As a generalisation and certainly traditionally speaking, players in the UK and Europe will be accustomed to a roulette wheel with 37 sections: numbers one to thirty six and a single, green zero.
Players from North America and other US-leaning regions will typically find a wheel with the same 36 red and black numbers but with two green sections, a zero and a double zero, so 38 possible options for the ball in total.
With online casinos offering a whole host of different roulette variations these days, it is typical to find both types of game available. But which is best for the player: “European” (also sometimes called “French”) roulette, with a single zero, or “American”, with double zeros? We’ll give you the full lowdown here and, for those who like to look into the maths behind the game a little more closely, we’ll also explain what impact the extra zero has on the overall house edge.
Should I Play Single Zero Or Double Zero Roulette?
There is a very simple answer to this question, assuming you want to win money or at least give yourself the best chance of not losing; always play at a single zero European roulette table ahead of one with both the standard zero and a double zero.
Assuming both are normal wheels with no unusual rules or extras, the wheel with just the standard, single zero is by far the better option. Quite simply, this is a no-brainer, and the single zero wheel is the undisputed better option.
Having said it is a no-brainer, let us briefly use our brains to consider why you should always be playing your roulette on the European tables. It might seem that an extra zero, if it is of any significance at all, would not make much difference. From one point of view it does make relatively little difference.
A player betting 1,000 spins on red for £5 a pop would expect, on average, to have a slightly better outcome at the single zero table. However, given they are, in theory at least, risking £5,000, it would be hard to say that it would make a huge difference.
However, to counter that, we would say two things. Firstly, in terms of the house edge you are giving up to the casino, it is a big increase from a proportional perspective. Second, given there is literally no benefit to playing American roulette (all other things being equal, as said), why would you give any extra margin to the house, even if you decide it is so small as to be almost insignificant?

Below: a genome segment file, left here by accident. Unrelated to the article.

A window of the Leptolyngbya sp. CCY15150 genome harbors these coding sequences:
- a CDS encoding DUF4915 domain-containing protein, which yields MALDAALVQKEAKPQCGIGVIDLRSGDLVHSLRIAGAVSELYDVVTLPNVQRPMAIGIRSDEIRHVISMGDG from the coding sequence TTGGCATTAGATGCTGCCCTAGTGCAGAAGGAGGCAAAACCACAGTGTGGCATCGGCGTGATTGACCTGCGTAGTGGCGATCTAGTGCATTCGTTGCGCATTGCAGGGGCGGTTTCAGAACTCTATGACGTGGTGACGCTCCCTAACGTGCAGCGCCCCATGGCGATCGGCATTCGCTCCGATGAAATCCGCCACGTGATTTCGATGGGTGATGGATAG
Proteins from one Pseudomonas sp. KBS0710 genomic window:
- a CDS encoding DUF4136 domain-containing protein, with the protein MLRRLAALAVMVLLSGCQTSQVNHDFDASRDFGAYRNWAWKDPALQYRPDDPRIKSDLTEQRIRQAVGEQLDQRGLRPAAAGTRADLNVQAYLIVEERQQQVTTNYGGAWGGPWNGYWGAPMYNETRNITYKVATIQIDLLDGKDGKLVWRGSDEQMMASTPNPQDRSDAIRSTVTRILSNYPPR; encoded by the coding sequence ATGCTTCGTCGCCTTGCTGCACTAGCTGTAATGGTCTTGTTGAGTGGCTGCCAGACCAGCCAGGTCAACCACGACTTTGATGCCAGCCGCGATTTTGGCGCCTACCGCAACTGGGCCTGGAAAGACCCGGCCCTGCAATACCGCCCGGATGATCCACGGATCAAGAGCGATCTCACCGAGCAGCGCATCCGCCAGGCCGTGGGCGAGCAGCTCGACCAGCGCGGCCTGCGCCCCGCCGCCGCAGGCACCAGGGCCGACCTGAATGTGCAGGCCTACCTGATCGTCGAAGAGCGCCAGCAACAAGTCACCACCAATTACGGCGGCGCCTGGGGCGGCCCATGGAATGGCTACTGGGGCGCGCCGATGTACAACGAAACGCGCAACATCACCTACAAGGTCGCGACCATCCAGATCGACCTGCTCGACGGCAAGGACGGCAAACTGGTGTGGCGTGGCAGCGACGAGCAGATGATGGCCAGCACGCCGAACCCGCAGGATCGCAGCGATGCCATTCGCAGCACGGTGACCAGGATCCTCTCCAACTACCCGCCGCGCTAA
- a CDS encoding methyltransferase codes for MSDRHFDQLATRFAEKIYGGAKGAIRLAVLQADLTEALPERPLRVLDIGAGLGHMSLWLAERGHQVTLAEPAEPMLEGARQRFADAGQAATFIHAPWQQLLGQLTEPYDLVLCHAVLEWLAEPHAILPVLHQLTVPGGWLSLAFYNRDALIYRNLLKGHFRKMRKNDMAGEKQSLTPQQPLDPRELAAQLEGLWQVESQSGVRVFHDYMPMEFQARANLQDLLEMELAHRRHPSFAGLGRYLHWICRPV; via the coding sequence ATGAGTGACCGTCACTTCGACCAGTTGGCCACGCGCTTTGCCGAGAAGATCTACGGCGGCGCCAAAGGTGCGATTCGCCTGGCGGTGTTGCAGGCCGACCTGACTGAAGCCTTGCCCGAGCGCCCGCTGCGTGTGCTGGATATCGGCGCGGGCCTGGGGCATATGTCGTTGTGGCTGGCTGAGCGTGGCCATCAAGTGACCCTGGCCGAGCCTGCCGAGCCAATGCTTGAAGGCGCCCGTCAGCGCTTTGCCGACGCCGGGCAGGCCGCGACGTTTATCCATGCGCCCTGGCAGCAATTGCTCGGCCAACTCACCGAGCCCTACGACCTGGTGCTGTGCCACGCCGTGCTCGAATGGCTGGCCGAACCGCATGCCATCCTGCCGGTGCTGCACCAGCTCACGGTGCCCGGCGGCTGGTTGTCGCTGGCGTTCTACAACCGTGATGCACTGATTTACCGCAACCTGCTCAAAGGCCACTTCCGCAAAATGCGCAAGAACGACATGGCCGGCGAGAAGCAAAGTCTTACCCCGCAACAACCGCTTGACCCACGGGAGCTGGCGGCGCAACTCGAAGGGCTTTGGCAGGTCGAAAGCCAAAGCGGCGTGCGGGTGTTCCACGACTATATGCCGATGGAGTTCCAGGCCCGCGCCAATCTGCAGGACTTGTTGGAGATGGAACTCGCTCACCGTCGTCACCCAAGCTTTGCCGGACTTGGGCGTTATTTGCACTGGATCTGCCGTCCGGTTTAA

What Is The House Edge On Single Zero And Double Zero Roulette?
The house edge is the casino’s profit margin and the higher it is, the more a player can expect to lose on average. The house edge is expressed as a percentage and shows what proportion of their stake a player will typically lose in the long term. In roulette the house edge is the same on all bets you make, with one exception. That means that whether you bet on a single number, a split of two numbers or red/black, you can expect to have a similar outcome.
The variance will be different, so if you only place a small number of bets you may see very different results but in the long term, maths and computer simulations of millions of spins show that it makes no odds whatever you bet on. The house edge remains the same and your expected losses remain the same. So, what are the house edges on these two main variants of roulette?
- European roulette, single zero: House Edge = 2.70%
- American roulette, double zero: House Edge = 5.26%
The only bet where you will find a different house edge, and what we have to view as the worst roulette bet going, has a whopping advantage to the casino of 7.90%. This is only applicable on double zero tables and is a wager on the “top line” or “basket”. This option is a winner if the ball comes to rest on 0, 00, 1, 2 or 3 and pays out at 6/1.
The equivalent top line bet on a European table is of course on 0, 1, 2 or 3 and this pays out at the considerably longer odds of 8/1 and, like all bets on a European table, carries a house edge of just 2.70%.
Why Is The House Edge Different?
The reason why the house edge is different between single and double zero roulette may be rather obvious to many and the clue is, well, pretty much in what we have just said. With American wheels, players have an extra possible outcome to contend with, essentially an extra chance to lose.
Aside from bets on the top line/basket, the odds for all bets on both types of wheel are the same. The top line is different because whilst the odds differ, the bet also changes, with American roulette offering five winning slots at 6/1 compared to four at 8/1.
With all the other bets you are backing the same options and getting the same odds on both tables, which may initially seem fair. Backing a single number on either an American or European wheel offers one winning outcome and odds of 36/1. Equally odds (or evens, or red, or black, or high, or low) gives you 18 winning options and pays out at evens.
But whilst the odds and outcome needed do not alter, that pesky extra 00 means that on the American wheel you have, as said, one extra chance to lose. That extra section, the double zero, equates for the additional 2.56% of house edge.
Anyone unwise enough to play American roulette who bets on a single number has a one in 38 chance of winning. That is the same whether they put their chips on 00, 7, 36 or any number in between. A sage casino expert playing European roulette who backs the same single number has a one in 37 chance of winning. They will both get paid out at the same odds but the player who eschews the double zero wheel is more likely to win. And that is as simple as it gets: the same odds but more chance of winning equates to a lower house at single zero roulette.